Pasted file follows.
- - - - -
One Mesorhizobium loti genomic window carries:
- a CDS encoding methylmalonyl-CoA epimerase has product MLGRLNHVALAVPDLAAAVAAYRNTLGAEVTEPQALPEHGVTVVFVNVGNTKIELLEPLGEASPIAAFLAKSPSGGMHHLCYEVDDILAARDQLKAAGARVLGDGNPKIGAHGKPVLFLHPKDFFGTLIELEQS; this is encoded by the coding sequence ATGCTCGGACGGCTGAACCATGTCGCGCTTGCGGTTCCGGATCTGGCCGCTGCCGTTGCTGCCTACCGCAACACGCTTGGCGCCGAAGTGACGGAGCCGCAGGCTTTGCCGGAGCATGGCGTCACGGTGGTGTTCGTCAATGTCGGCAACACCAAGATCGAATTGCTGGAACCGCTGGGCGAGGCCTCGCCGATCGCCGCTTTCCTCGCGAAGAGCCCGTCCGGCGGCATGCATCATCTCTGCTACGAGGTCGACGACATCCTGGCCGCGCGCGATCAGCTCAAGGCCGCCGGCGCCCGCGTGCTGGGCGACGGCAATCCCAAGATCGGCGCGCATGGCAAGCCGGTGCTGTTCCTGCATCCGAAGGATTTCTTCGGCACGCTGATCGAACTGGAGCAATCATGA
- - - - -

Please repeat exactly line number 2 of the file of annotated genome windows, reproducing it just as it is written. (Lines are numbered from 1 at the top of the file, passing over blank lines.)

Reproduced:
- a CDS encoding methylmalonyl-CoA epimerase has product MLGRLNHVALAVPDLAAAVAAYRNTLGAEVTEPQALPEHGVTVVFVNVGNTKIELLEPLGEASPIAAFLAKSPSGGMHHLCYEVDDILAARDQLKAAGARVLGDGNPKIGAHGKPVLFLHPKDFFGTLIELEQS; this is encoded by the coding sequence ATGCTCGGACGGCTGAACCATGTCGCGCTTGCGGTTCCGGATCTGGCCGCTGCCGTTGCTGCCTACCGCAACACGCTTGGCGCCGAAGTGACGGAGCCGCAGGCTTTGCCGGAGCATGGCGTCACGGTGGTGTTCGTCAATGTCGGCAACACCAAGATCGAATTGCTGGAACCGCTGGGCGAGGCCTCGCCGATCGCCGCTTTCCTCGCGAAGAGCCCGTCCGGCGGCATGCATCATCTCTGCTACGAGGTCGACGACATCCTGGCCGCGCGCGATCAGCTCAAGGCCGCCGGCGCCCGCGTGCTGGGCGACGGCAATCCCAAGATCGGCGCGCATGGCAAGCCGGTGCTGTTCCTGCATCCGAAGGATTTCTTCGGCACGCTGATCGAACTGGAGCAATCATGA